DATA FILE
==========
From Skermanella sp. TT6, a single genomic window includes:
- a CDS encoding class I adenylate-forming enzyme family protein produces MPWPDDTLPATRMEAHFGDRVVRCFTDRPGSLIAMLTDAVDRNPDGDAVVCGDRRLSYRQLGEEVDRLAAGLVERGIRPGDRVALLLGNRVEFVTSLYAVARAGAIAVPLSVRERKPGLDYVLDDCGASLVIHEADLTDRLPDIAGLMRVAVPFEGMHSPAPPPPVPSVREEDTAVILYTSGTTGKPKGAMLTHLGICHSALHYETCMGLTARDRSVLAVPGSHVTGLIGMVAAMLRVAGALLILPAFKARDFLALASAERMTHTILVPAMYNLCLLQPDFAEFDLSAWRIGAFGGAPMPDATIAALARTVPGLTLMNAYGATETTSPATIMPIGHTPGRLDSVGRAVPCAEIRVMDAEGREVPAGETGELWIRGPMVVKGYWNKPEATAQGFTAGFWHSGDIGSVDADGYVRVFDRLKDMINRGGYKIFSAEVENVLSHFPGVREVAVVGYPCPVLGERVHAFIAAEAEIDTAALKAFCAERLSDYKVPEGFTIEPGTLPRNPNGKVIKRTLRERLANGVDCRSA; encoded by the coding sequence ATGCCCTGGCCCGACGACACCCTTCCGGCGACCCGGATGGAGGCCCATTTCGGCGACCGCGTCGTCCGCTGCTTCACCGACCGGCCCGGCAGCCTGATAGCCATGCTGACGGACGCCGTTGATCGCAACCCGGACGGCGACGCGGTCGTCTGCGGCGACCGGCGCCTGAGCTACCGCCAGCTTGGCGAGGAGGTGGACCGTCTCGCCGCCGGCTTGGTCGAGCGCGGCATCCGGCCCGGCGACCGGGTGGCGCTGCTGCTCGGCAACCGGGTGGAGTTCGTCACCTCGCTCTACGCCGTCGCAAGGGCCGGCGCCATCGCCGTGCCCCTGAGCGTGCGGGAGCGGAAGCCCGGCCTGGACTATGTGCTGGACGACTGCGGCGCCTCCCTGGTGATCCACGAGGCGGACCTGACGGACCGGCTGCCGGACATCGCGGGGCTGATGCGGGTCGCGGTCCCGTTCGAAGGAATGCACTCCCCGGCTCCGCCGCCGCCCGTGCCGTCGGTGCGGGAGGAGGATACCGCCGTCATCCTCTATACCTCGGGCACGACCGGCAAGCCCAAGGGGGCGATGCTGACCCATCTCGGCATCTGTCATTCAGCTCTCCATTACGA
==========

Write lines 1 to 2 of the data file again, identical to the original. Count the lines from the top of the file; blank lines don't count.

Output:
From Skermanella sp. TT6, a single genomic window includes:
- a CDS encoding class I adenylate-forming enzyme family protein produces MPWPDDTLPATRMEAHFGDRVVRCFTDRPGSLIAMLTDAVDRNPDGDAVVCGDRRLSYRQLGEEVDRLAAGLVERGIRPGDRVALLLGNRVEFVTSLYAVARAGAIAVPLSVRERKPGLDYVLDDCGASLVIHEADLTDRLPDIAGLMRVAVPFEGMHSPAPPPPVPSVREEDTAVILYTSGTTGKPKGAMLTHLGICHSALHYETCMGLTARDRSVLAVPGSHVTGLIGMVAAMLRVAGALLILPAFKARDFLALASAERMTHTILVPAMYNLCLLQPDFAEFDLSAWRIGAFGGAPMPDATIAALARTVPGLTLMNAYGATETTSPATIMPIGHTPGRLDSVGRAVPCAEIRVMDAEGREVPAGETGELWIRGPMVVKGYWNKPEATAQGFTAGFWHSGDIGSVDADGYVRVFDRLKDMINRGGYKIFSAEVENVLSHFPGVREVAVVGYPCPVLGERVHAFIAAEAEIDTAALKAFCAERLSDYKVPEGFTIEPGTLPRNPNGKVIKRTLRERLANGVDCRSA; encoded by the coding sequence ATGCCCTGGCCCGACGACACCCTTCCGGCGACCCGGATGGAGGCCCATTTCGGCGACCGCGTCGTCCGCTGCTTCACCGACCGGCCCGGCAGCCTGATAGCCATGCTGACGGACGCCGTTGATCGCAACCCGGACGGCGACGCGGTCGTCTGCGGCGACCGGCGCCTGAGCTACCGCCAGCTTGGCGAGGAGGTGGACCGTCTCGCCGCCGGCTTGGTCGAGCGCGGCATCCGGCCCGGCGACCGGGTGGCGCTGCTGCTCGGCAACCGGGTGGAGTTCGTCACCTCGCTCTACGCCGTCGCAAGGGCCGGCGCCATCGCCGTGCCCCTGAGCGTGCGGGAGCGGAAGCCCGGCCTGGACTATGTGCTGGACGACTGCGGCGCCTCCCTGGTGATCCACGAGGCGGACCTGACGGACCGGCTGCCGGACATCGCGGGGCTGATGCGGGTCGCGGTCCCGTTCGAAGGAATGCACTCCCCGGCTCCGCCGCCGCCCGTGCCGTCGGTGCGGGAGGAGGATACCGCCGTCATCCTCTATACCTCGGGCACGACCGGCAAGCCCAAGGGGGCGATGCTGACCCATCTCGGCATCTGTCATTCAGCTCTCCATTACGA